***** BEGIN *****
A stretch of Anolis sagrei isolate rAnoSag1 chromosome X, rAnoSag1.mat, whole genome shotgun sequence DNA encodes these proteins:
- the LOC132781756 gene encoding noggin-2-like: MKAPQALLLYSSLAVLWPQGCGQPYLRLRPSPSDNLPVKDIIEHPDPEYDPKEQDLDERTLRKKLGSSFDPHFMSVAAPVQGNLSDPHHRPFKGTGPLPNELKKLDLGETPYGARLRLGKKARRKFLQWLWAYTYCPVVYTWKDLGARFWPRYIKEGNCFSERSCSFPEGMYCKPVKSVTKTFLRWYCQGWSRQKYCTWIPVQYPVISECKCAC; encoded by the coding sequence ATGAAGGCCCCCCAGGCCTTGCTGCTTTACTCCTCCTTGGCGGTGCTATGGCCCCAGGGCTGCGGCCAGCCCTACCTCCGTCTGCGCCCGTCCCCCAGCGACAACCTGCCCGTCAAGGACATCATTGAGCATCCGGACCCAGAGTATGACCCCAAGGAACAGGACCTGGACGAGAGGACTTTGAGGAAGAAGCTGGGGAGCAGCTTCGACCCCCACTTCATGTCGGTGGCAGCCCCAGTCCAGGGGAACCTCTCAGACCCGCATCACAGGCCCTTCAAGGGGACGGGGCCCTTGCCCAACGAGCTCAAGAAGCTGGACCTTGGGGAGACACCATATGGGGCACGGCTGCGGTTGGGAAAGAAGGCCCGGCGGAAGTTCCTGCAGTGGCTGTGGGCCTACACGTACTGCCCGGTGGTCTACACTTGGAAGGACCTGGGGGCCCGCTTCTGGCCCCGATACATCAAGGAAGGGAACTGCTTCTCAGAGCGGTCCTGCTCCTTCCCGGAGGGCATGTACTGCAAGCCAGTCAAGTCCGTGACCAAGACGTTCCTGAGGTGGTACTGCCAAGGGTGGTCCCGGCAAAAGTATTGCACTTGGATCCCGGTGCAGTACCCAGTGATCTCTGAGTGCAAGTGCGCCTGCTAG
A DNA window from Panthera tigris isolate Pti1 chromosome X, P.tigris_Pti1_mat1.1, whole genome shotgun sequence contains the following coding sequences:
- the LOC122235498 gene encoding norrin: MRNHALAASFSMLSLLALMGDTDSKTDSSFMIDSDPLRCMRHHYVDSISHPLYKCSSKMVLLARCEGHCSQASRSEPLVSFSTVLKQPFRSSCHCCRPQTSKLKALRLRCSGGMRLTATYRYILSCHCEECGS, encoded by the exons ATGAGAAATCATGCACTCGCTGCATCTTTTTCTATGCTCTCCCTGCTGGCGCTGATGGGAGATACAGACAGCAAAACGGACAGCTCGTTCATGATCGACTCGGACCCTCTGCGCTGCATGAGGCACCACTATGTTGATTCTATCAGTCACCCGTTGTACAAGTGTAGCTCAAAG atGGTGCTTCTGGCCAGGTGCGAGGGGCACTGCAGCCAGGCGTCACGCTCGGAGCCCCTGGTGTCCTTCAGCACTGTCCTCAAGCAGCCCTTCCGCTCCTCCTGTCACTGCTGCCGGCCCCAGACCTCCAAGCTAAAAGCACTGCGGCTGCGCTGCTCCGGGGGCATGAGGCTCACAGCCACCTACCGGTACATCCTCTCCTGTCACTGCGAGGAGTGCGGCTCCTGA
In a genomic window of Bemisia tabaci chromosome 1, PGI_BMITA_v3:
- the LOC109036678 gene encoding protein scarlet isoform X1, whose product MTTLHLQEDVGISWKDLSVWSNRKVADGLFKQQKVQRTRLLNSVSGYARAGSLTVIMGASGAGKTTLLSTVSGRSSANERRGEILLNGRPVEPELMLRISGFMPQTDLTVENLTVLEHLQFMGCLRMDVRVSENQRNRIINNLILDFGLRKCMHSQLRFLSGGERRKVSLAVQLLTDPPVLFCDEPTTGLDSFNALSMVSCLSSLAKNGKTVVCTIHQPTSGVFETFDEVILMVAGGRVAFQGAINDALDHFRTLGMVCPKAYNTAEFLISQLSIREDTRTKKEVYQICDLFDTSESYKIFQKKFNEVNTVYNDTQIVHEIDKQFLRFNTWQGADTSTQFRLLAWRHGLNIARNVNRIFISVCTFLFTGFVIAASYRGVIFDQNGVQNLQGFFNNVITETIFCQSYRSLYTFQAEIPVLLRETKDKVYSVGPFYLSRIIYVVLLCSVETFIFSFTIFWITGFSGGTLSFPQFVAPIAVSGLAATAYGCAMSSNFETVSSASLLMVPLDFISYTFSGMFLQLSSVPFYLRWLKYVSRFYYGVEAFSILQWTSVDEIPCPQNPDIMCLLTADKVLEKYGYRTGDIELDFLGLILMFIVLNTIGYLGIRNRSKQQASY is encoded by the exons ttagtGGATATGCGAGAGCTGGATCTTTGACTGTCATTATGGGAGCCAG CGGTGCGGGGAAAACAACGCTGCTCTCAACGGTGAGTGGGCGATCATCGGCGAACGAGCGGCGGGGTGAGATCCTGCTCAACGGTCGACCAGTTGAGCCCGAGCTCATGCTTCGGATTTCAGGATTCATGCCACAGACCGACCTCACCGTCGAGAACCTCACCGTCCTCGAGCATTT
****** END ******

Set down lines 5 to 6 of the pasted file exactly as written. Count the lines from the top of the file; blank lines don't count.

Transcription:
In a genomic window of Bemisia tabaci chromosome 1, PGI_BMITA_v3:
- the LOC109036678 gene encoding protein scarlet isoform X1, whose product MTTLHLQEDVGISWKDLSVWSNRKVADGLFKQQKVQRTRLLNSVSGYARAGSLTVIMGASGAGKTTLLSTVSGRSSANERRGEILLNGRPVEPELMLRISGFMPQTDLTVENLTVLEHLQFMGCLRMDVRVSENQRNRIINNLILDFGLRKCMHSQLRFLSGGERRKVSLAVQLLTDPPVLFCDEPTTGLDSFNALSMVSCLSSLAKNGKTVVCTIHQPTSGVFETFDEVILMVAGGRVAFQGAINDALDHFRTLGMVCPKAYNTAEFLISQLSIREDTRTKKEVYQICDLFDTSESYKIFQKKFNEVNTVYNDTQIVHEIDKQFLRFNTWQGADTSTQFRLLAWRHGLNIARNVNRIFISVCTFLFTGFVIAASYRGVIFDQNGVQNLQGFFNNVITETIFCQSYRSLYTFQAEIPVLLRETKDKVYSVGPFYLSRIIYVVLLCSVETFIFSFTIFWITGFSGGTLSFPQFVAPIAVSGLAATAYGCAMSSNFETVSSASLLMVPLDFISYTFSGMFLQLSSVPFYLRWLKYVSRFYYGVEAFSILQWTSVDEIPCPQNPDIMCLLTADKVLEKYGYRTGDIELDFLGLILMFIVLNTIGYLGIRNRSKQQASY is encoded by the exons ttagtGGATATGCGAGAGCTGGATCTTTGACTGTCATTATGGGAGCCAG CGGTGCGGGGAAAACAACGCTGCTCTCAACGGTGAGTGGGCGATCATCGGCGAACGAGCGGCGGGGTGAGATCCTGCTCAACGGTCGACCAGTTGAGCCCGAGCTCATGCTTCGGATTTCAGGATTCATGCCACAGACCGACCTCACCGTCGAGAACCTCACCGTCCTCGAGCATTT